TR: DTS recently branched out into the gaming sector, can you explain what this is about?
AW: Up until recently we haven't really taken the gaming business as our core. It hadn't been a high priority, but now we are looking to strengthen our business and we saw gaming as an opportunity to do this. So we have made a financial and personal investment to try and build and get involved with the gaming side, with Neural Surround.
We also over the last year or so invested into the virtual side of things, so for the PC market we have products like Surround Sensation.
While we are still primarily focused on our core, which is home cinema, we have reached DTS-HD Master Audio. We have reached lossless audio which is comparable to PCM, so you could argue that this is a pinnacle. You can't improve on PCM.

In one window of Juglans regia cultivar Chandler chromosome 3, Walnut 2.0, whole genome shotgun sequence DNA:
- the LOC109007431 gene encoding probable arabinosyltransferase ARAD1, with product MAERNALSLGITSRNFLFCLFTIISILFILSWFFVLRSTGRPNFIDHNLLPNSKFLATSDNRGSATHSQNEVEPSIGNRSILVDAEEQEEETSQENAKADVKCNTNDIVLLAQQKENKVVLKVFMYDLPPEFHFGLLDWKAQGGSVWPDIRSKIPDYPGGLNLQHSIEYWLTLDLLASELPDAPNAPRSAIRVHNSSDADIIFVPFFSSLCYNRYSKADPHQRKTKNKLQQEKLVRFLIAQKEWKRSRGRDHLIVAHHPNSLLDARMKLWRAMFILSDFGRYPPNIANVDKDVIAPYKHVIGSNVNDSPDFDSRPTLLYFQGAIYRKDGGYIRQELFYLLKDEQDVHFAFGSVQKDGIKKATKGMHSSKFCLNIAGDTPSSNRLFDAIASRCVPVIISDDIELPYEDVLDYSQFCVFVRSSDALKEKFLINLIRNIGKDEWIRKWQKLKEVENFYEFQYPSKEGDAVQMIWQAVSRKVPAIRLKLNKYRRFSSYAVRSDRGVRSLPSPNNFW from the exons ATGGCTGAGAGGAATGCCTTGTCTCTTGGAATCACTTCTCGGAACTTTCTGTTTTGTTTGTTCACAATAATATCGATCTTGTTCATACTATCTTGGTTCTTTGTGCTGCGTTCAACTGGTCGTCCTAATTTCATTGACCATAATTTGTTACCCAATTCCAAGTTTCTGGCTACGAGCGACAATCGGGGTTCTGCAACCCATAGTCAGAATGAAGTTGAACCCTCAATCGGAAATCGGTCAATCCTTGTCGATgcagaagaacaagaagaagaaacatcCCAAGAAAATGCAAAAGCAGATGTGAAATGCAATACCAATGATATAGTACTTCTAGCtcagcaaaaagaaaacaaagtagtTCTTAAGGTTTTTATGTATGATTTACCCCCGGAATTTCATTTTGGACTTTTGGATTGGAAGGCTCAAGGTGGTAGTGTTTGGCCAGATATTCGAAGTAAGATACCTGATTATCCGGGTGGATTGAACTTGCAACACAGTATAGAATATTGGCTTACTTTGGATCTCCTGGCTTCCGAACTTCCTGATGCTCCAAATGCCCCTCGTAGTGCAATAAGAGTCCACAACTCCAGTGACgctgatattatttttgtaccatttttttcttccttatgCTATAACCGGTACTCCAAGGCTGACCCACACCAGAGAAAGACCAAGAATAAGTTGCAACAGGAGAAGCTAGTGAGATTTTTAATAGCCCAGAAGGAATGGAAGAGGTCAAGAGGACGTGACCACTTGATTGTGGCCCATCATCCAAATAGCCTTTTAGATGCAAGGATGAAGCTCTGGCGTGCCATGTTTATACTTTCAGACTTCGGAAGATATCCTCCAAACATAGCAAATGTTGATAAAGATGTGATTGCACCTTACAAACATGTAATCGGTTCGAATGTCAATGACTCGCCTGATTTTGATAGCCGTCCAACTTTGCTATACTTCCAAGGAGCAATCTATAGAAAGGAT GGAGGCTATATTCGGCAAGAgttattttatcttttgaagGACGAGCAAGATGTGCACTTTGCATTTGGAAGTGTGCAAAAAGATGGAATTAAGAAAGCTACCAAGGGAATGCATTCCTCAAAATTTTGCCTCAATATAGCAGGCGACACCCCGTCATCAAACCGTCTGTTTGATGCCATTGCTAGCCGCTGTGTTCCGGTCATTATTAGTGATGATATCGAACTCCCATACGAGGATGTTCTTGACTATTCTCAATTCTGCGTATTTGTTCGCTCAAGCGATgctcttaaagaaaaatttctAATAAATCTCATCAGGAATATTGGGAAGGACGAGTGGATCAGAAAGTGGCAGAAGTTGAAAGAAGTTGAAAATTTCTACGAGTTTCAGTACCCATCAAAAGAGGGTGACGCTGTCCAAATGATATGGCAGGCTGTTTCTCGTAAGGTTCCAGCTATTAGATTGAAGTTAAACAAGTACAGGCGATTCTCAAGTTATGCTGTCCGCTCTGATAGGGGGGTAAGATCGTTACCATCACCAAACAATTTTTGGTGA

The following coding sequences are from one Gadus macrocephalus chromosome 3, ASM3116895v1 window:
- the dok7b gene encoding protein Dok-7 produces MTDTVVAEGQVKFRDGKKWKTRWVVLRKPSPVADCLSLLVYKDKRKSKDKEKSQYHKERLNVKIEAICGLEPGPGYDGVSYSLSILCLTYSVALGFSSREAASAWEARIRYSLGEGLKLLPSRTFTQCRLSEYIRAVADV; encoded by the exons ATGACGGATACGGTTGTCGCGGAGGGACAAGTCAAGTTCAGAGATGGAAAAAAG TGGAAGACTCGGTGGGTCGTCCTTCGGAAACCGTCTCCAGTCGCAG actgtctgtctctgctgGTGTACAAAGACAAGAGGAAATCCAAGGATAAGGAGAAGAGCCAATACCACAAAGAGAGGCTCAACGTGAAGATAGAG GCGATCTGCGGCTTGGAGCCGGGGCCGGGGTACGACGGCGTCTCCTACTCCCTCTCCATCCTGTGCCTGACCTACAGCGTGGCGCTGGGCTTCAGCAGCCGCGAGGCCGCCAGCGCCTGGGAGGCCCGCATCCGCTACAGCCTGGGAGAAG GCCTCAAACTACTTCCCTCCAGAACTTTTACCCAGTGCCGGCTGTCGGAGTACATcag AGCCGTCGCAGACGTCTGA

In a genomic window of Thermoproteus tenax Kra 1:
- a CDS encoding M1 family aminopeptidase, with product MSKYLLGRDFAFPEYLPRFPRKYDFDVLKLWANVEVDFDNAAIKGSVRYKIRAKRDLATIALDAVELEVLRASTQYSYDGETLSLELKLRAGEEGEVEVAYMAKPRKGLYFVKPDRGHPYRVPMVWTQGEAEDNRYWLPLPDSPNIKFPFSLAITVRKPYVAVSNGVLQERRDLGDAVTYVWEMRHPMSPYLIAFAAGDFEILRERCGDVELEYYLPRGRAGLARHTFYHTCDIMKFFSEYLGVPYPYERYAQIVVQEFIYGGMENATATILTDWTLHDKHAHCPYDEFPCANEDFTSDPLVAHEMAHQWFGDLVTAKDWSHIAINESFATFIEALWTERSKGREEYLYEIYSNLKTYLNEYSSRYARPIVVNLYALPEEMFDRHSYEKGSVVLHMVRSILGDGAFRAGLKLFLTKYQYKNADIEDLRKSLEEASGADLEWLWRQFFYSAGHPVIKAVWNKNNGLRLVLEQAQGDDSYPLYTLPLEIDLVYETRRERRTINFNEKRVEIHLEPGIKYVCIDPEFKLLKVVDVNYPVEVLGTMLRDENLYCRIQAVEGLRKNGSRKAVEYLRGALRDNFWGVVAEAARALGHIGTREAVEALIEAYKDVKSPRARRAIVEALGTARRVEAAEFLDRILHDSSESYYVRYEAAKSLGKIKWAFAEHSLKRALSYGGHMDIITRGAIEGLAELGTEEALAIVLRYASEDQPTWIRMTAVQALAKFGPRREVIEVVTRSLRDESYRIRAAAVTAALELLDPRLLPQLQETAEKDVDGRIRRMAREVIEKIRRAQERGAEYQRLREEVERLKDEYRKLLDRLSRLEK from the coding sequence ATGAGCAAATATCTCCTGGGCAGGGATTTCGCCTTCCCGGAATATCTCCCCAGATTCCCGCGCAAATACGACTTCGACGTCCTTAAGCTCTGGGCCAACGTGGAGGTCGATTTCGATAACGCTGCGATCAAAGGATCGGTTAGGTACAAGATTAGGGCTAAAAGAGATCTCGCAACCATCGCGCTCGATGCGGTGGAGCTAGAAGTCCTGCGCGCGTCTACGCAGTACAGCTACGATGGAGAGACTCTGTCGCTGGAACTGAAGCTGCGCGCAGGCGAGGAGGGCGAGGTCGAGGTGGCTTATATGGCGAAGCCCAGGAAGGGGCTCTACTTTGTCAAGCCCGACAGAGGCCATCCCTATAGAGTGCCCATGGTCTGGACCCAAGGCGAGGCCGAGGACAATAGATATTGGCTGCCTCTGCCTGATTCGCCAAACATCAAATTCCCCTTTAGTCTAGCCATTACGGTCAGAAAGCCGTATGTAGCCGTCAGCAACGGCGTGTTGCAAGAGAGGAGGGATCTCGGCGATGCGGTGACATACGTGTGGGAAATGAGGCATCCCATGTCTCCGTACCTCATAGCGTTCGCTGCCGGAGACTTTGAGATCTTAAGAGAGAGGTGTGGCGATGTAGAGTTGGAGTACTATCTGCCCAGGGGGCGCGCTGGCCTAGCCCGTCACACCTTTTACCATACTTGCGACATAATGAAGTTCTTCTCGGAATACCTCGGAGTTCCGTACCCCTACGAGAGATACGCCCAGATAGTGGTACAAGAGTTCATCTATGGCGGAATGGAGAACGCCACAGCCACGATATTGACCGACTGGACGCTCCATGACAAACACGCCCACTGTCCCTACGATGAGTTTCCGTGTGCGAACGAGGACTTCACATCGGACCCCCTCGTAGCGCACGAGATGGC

TR: Dolby demoed 9.1 audio at CES. Are you looking into adding more channels?
AW: I don't want to play the numbers game, but we demoed something much bigger this year: 11.1.
When you use 5.1, there's little differentiation in the layout you can use. When it comes to 7.1 there are a multitude of layouts that one could legitimately describe as 7.1.
When we showed 11.1, we came up with a concept called 'Neo X' – where 'X' could be any number within reason. 'X' for CES was 11.
What we did was take 7.1 source material and through post-processing we up-mixed it to 11.1. The layout we used was a standard 7.1 layout with 90-degree sides and 135-degree rear surrounds.
So we added another pair of rears between the surrounds and the back surrounds and we took an additional pair of front left-right highs.
That was what we showed. It could be 11, it could be 9, it could be 13, it could be 366. The Master Audio algorithm is very expandable.
One of the advantages that we had when we developed our original algorithm was the it was extensible, so the core algorithm gets an extension wrapped round it. It's essentially future-proof – as much as that sort of thing can be.
TR: Finally, what's your favourite DTS Blu-ray track?
AW: It's got to be Hellboy II. From an audio point of view, with the 7.1 Master Audio. It's just fantastic.
To read more about the Home Cinema Choice Awards, point your browser to HomeCinemaChoice.com.